The Competition Council (CC), when performing market study established that there is a significant issue existing in the retail sector during the COVID-19 emergency situation in the activities of retailers related to application of unfair and unreasonable sanctions and return of goods. Compliance with such provisions is of especial importance during the COVID-19 emergency situation. Based on the Unfair Retail Trade Practices Prohibition Law (URTPPL), such activity of retailers is to be considered as unfair and prohibited.
The purpose of the market study was to identify the possible cooperation issues between retailers and suppliers during the “first wave” of COVID-19 or in the emergency situation from 12 March to 9 June 2020, assessing in depth the sanctions applied by retailers and cases of return of goods.
During the market study the CC established that the cooperation agreements between retailers and suppliers included different conditions for imposing of sanctions on promotional and non-promotional products, besides the agreements provided for a specific applicable contractual penalty in monetary terms, in euros, rather than the contractual penalty in percentage, arising from the non-delivered volumes. Meanwhile, the URTPPL provides uniform requirements for application of sanctions for both, promotional products as well as non-promotional products, besides, in accordance with the law, the amount of sanctions for improper fulfilment or non-fulfilment of obligations at the right time shall not exceed 10% of the amount of the principal debt or obligations. The CC reminds that the applied sanctions should be fair and proportional with the violation of the particular transaction and expected losses.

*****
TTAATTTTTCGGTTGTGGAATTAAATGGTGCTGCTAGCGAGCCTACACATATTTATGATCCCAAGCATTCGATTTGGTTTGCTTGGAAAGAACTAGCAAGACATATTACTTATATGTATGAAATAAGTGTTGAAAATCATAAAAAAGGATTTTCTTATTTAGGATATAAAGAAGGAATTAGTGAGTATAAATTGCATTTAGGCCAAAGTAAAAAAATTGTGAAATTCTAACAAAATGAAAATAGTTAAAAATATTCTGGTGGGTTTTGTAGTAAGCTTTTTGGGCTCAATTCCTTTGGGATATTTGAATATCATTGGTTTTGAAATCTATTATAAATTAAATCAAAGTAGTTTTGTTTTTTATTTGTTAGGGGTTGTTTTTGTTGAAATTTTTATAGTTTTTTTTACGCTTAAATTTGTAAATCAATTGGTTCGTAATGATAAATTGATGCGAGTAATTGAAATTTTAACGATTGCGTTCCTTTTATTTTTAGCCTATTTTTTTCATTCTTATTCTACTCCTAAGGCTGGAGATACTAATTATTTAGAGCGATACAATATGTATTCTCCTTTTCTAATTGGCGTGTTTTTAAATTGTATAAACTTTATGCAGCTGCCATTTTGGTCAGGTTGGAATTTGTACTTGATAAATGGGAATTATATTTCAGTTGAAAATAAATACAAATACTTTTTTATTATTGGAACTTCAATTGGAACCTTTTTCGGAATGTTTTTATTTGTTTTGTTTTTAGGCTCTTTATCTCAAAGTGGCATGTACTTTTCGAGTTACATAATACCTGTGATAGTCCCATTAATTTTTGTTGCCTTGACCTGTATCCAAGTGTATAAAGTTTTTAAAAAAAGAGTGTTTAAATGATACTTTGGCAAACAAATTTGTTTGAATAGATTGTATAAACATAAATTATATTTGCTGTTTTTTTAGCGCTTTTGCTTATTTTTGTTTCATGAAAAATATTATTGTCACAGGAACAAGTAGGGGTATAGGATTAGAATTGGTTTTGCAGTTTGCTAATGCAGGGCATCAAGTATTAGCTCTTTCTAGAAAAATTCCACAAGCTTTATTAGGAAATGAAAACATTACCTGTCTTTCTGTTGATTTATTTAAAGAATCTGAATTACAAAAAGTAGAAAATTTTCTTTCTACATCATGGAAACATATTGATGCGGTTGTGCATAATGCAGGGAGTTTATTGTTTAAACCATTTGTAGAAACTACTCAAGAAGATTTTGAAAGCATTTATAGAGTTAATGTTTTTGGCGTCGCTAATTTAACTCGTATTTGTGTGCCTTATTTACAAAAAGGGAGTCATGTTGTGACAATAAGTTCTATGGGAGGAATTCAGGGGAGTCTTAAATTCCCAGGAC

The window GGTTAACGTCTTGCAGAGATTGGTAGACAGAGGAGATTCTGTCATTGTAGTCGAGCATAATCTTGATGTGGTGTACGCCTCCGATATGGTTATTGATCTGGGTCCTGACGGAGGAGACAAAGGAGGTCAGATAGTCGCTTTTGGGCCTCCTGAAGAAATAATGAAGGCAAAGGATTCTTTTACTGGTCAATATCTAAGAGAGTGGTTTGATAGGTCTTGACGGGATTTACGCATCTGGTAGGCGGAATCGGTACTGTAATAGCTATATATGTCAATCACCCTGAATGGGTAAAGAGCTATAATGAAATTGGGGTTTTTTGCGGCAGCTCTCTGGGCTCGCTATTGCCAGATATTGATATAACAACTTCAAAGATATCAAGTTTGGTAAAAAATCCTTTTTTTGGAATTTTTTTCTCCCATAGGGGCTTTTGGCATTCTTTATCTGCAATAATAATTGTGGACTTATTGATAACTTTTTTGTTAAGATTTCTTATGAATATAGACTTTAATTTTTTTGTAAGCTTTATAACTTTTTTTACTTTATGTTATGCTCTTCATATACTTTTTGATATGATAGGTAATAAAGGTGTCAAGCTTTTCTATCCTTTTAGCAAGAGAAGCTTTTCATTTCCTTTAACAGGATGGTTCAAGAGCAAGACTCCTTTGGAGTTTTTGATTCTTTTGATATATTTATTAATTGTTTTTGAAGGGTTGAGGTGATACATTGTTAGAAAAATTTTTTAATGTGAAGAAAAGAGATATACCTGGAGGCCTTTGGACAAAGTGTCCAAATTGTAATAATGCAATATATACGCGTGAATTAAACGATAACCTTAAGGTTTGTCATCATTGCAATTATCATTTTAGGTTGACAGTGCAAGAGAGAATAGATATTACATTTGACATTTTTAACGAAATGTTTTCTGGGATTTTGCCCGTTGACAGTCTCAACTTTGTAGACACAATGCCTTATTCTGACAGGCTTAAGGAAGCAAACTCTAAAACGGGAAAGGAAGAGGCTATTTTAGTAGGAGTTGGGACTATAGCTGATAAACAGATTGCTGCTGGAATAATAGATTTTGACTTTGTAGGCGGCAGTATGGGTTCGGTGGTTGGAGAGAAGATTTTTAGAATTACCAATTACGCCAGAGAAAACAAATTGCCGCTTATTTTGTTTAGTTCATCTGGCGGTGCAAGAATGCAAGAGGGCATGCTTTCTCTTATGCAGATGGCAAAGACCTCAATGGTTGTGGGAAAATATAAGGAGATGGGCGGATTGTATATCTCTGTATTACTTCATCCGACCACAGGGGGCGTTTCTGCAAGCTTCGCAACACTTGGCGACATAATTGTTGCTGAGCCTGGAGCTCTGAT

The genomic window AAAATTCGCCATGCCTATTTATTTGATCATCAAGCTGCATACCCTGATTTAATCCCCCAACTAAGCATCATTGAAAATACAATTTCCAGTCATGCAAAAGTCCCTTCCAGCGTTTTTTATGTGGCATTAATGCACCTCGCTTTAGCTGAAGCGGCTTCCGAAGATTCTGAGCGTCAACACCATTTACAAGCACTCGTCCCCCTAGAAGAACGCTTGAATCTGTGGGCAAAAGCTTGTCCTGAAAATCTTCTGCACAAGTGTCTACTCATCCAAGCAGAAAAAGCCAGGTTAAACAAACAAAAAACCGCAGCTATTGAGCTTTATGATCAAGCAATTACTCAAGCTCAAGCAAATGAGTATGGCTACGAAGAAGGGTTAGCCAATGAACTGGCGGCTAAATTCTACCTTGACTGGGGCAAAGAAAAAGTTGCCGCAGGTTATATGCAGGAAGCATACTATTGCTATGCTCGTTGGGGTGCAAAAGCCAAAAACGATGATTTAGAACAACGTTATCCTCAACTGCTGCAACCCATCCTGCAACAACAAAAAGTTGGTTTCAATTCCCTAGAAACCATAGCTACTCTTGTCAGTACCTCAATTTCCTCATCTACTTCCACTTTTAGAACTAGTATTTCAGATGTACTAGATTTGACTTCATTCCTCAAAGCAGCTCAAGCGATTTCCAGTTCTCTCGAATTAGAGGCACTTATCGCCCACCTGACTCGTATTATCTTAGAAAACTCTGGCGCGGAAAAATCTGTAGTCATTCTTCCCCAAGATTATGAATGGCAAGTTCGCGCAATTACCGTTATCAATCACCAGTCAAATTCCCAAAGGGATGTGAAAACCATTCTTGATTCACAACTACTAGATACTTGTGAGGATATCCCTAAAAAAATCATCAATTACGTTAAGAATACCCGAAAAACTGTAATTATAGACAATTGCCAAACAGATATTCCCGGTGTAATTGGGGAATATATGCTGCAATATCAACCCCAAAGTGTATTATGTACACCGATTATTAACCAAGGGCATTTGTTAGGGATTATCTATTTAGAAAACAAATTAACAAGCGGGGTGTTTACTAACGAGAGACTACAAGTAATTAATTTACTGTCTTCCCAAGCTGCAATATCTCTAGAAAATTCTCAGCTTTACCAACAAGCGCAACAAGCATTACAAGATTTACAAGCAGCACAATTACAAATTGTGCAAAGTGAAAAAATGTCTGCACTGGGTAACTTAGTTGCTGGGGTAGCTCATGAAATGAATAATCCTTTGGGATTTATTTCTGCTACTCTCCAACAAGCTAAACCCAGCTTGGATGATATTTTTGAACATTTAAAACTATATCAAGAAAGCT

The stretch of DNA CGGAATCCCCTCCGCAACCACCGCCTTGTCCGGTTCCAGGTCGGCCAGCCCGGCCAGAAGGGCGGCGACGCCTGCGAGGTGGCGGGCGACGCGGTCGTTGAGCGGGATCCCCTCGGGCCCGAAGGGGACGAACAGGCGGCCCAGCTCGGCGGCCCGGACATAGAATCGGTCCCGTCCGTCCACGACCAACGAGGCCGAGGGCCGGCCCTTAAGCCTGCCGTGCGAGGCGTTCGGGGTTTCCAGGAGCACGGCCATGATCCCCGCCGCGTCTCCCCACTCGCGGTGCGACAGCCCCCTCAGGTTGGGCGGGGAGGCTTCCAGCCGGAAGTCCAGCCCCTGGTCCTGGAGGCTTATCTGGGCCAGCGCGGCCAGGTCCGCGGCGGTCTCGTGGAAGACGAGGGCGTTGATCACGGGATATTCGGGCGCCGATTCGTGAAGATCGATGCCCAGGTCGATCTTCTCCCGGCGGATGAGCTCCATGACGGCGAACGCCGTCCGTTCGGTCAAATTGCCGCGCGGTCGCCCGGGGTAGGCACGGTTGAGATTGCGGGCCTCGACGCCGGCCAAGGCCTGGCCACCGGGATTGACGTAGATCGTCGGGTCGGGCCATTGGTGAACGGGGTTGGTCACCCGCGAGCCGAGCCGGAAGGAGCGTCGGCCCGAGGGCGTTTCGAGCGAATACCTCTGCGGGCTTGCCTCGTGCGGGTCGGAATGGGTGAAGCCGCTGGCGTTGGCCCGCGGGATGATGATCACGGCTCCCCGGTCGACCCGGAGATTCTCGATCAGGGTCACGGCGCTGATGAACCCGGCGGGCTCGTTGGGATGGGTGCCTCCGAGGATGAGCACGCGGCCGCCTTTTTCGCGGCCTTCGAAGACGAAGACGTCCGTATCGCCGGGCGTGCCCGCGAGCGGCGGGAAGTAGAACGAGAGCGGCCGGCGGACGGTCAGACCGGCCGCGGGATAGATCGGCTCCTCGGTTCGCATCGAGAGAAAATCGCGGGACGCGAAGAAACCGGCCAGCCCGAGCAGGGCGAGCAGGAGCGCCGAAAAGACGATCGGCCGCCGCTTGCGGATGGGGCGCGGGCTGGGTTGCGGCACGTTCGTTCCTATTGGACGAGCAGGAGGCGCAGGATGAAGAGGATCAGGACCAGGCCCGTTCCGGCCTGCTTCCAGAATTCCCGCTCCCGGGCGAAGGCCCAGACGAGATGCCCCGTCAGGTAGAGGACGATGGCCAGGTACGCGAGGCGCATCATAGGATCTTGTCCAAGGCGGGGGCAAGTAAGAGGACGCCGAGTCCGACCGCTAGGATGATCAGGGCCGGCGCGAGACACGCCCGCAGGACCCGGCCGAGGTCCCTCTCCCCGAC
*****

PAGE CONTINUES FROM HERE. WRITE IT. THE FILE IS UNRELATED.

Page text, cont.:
Upon analysing the information included in the cooperation agreements, the CC concludes that retailers have applied sanctions repeatedly for ordered, but not delivered quantity of goods. The CC emphasizes that such practice of retailers, when repeated contractual penalty for non-delivered goods is applied, shall not be considered as fair and reasonable, in particular as a result of interruptions in logistics caused by the COVID-19 emergency situation, when restrictions in transportation services affect also availability of products on the market.
The study revealed also non-conformities in multilateral agreements, concluded between the suppliers, the retailer and distribution service provider, as well as in the agreements, concluded between the supplier and distribution service provider. The CC reminds that retailers that use the services of other merchants, bear direct responsibility for the activities performed by hired employees and companies. Thus, it is the duty of retailers in their activity not only to comply with regulatory enactments, but also to ensure control mechanisms and good management of the company, making sure that the attracted service providers comply with the provisions of the URTPPL.
In terms of return of goods, the CC found during the market study that not all retailers ensure that the return of goods of bad quality are confirmed with signatures of both parties. The CC recommends retailers to ensure traceability of goods, which have been considered to be in bad quality, through a transparent procedure, thus avoiding the risk of failure to comply with the requirements of the URTPPL.
The CC will study also the activities implemented by retailers with regard to suppliers also in the future, in order they would be in compliance with the provisions of the URTPPL, recommending retailers to comply with the terms and conditions of the URTPPL in good faith.